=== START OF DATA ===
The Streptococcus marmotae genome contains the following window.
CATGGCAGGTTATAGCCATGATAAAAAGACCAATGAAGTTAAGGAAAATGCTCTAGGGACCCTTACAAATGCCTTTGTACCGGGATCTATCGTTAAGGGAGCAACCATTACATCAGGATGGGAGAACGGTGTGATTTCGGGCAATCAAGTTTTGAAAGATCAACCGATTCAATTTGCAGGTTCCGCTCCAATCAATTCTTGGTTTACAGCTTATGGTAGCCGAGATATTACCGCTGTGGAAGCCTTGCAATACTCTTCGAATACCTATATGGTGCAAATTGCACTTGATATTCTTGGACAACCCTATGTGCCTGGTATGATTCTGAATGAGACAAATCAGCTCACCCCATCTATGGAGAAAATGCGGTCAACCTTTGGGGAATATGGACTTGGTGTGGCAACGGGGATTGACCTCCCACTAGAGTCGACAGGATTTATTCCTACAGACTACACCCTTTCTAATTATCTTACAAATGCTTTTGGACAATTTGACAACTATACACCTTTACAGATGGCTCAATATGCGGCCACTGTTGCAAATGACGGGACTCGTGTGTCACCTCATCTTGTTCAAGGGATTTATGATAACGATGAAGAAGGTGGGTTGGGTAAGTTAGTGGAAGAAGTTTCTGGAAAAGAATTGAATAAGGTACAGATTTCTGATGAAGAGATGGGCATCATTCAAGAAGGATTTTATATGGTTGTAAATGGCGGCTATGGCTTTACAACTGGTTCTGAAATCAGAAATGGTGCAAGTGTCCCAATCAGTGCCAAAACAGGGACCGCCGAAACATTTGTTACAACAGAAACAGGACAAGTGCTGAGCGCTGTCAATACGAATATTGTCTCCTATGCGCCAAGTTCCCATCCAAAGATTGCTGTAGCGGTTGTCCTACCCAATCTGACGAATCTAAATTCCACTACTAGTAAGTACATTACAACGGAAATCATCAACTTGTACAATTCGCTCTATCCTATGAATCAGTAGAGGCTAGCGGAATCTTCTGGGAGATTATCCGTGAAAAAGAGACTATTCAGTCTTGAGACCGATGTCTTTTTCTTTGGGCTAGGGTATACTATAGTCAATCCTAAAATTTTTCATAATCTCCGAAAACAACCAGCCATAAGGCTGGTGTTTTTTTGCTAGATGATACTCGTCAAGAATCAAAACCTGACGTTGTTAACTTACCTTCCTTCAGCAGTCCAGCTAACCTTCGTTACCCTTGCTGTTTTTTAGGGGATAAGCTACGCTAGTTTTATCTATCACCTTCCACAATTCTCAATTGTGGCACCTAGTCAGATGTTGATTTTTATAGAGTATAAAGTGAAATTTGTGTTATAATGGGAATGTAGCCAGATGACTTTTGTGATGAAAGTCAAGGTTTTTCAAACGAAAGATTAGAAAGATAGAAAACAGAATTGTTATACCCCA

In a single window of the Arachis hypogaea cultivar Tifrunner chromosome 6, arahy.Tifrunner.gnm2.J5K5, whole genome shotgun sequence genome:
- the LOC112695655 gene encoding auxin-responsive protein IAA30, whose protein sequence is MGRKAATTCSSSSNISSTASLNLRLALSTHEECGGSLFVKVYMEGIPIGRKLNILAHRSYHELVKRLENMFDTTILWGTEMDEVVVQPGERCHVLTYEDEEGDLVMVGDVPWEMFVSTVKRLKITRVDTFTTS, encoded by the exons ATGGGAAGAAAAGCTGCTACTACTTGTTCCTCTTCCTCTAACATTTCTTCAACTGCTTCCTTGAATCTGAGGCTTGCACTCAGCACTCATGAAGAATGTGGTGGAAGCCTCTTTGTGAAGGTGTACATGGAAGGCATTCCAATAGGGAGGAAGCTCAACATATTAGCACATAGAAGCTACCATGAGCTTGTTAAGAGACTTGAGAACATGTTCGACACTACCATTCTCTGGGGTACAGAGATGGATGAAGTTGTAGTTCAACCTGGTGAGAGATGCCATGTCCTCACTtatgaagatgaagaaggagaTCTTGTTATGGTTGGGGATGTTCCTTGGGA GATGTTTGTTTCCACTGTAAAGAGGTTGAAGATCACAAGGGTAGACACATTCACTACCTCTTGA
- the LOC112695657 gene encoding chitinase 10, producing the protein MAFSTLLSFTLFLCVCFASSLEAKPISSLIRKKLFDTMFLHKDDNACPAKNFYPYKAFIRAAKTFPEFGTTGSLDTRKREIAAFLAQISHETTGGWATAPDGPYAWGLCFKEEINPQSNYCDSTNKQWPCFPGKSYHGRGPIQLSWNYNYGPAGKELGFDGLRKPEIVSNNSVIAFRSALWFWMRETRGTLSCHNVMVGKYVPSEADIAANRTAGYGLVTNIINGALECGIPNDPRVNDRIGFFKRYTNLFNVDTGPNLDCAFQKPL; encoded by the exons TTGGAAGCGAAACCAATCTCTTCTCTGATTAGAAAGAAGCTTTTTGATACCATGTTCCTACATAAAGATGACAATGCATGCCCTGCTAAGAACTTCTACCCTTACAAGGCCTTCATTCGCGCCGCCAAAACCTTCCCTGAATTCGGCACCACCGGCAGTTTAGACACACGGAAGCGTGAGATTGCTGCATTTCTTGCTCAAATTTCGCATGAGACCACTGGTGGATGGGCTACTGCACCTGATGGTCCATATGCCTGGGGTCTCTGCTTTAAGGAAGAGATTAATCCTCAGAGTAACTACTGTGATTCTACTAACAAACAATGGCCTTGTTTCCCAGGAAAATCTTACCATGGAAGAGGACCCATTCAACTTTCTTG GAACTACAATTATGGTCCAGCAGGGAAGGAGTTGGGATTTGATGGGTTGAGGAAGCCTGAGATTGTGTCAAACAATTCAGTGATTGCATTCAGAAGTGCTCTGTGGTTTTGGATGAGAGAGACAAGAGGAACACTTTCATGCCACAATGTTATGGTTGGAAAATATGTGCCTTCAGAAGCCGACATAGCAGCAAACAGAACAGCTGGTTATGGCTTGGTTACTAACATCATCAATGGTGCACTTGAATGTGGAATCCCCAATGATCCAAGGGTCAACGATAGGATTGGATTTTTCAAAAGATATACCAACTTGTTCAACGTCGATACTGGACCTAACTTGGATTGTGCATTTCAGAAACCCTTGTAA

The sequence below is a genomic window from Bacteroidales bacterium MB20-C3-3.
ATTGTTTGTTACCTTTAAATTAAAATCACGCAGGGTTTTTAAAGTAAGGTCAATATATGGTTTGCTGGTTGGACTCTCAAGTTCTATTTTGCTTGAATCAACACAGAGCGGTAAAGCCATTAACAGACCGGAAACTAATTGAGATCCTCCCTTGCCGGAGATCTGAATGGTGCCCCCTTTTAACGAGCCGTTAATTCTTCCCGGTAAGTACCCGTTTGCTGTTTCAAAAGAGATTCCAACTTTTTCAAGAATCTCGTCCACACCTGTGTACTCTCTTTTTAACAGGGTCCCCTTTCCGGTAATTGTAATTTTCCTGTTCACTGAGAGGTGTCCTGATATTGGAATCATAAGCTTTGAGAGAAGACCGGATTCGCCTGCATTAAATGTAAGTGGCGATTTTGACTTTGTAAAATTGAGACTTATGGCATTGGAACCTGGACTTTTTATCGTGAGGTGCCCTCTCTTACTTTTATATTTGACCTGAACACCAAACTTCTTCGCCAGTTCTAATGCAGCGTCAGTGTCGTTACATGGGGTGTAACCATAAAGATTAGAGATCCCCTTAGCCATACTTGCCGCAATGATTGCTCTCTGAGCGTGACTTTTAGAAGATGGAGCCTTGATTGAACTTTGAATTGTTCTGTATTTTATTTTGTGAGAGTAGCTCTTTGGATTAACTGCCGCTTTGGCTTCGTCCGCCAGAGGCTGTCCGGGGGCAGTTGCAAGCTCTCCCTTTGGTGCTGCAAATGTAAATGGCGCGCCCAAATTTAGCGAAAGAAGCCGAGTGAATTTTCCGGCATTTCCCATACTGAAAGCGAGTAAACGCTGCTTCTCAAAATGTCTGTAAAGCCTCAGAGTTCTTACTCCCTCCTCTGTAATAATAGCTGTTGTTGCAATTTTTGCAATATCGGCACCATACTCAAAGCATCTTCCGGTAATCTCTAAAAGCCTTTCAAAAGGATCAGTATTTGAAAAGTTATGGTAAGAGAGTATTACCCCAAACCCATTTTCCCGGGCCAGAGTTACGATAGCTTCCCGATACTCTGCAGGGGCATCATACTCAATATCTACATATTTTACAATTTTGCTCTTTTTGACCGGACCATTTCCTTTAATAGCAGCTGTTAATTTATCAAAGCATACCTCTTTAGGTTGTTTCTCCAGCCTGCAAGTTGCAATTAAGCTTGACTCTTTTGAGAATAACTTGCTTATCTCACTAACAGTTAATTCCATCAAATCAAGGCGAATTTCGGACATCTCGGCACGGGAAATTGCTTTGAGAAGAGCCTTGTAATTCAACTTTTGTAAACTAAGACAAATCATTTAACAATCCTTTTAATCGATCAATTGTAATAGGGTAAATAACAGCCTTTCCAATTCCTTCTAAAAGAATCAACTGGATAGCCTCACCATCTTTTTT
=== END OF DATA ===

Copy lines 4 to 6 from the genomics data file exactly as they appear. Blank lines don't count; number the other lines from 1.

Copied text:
- the LOC112695655 gene encoding auxin-responsive protein IAA30, whose protein sequence is MGRKAATTCSSSSNISSTASLNLRLALSTHEECGGSLFVKVYMEGIPIGRKLNILAHRSYHELVKRLENMFDTTILWGTEMDEVVVQPGERCHVLTYEDEEGDLVMVGDVPWEMFVSTVKRLKITRVDTFTTS, encoded by the exons ATGGGAAGAAAAGCTGCTACTACTTGTTCCTCTTCCTCTAACATTTCTTCAACTGCTTCCTTGAATCTGAGGCTTGCACTCAGCACTCATGAAGAATGTGGTGGAAGCCTCTTTGTGAAGGTGTACATGGAAGGCATTCCAATAGGGAGGAAGCTCAACATATTAGCACATAGAAGCTACCATGAGCTTGTTAAGAGACTTGAGAACATGTTCGACACTACCATTCTCTGGGGTACAGAGATGGATGAAGTTGTAGTTCAACCTGGTGAGAGATGCCATGTCCTCACTtatgaagatgaagaaggagaTCTTGTTATGGTTGGGGATGTTCCTTGGGA GATGTTTGTTTCCACTGTAAAGAGGTTGAAGATCACAAGGGTAGACACATTCACTACCTCTTGA
- the LOC112695657 gene encoding chitinase 10, producing the protein MAFSTLLSFTLFLCVCFASSLEAKPISSLIRKKLFDTMFLHKDDNACPAKNFYPYKAFIRAAKTFPEFGTTGSLDTRKREIAAFLAQISHETTGGWATAPDGPYAWGLCFKEEINPQSNYCDSTNKQWPCFPGKSYHGRGPIQLSWNYNYGPAGKELGFDGLRKPEIVSNNSVIAFRSALWFWMRETRGTLSCHNVMVGKYVPSEADIAANRTAGYGLVTNIINGALECGIPNDPRVNDRIGFFKRYTNLFNVDTGPNLDCAFQKPL; encoded by the exons TTGGAAGCGAAACCAATCTCTTCTCTGATTAGAAAGAAGCTTTTTGATACCATGTTCCTACATAAAGATGACAATGCATGCCCTGCTAAGAACTTCTACCCTTACAAGGCCTTCATTCGCGCCGCCAAAACCTTCCCTGAATTCGGCACCACCGGCAGTTTAGACACACGGAAGCGTGAGATTGCTGCATTTCTTGCTCAAATTTCGCATGAGACCACTGGTGGATGGGCTACTGCACCTGATGGTCCATATGCCTGGGGTCTCTGCTTTAAGGAAGAGATTAATCCTCAGAGTAACTACTGTGATTCTACTAACAAACAATGGCCTTGTTTCCCAGGAAAATCTTACCATGGAAGAGGACCCATTCAACTTTCTTG GAACTACAATTATGGTCCAGCAGGGAAGGAGTTGGGATTTGATGGGTTGAGGAAGCCTGAGATTGTGTCAAACAATTCAGTGATTGCATTCAGAAGTGCTCTGTGGTTTTGGATGAGAGAGACAAGAGGAACACTTTCATGCCACAATGTTATGGTTGGAAAATATGTGCCTTCAGAAGCCGACATAGCAGCAAACAGAACAGCTGGTTATGGCTTGGTTACTAACATCATCAATGGTGCACTTGAATGTGGAATCCCCAATGATCCAAGGGTCAACGATAGGATTGGATTTTTCAAAAGATATACCAACTTGTTCAACGTCGATACTGGACCTAACTTGGATTGTGCATTTCAGAAACCCTTGTAA

The sequence below is a genomic window from Bacteroidales bacterium MB20-C3-3.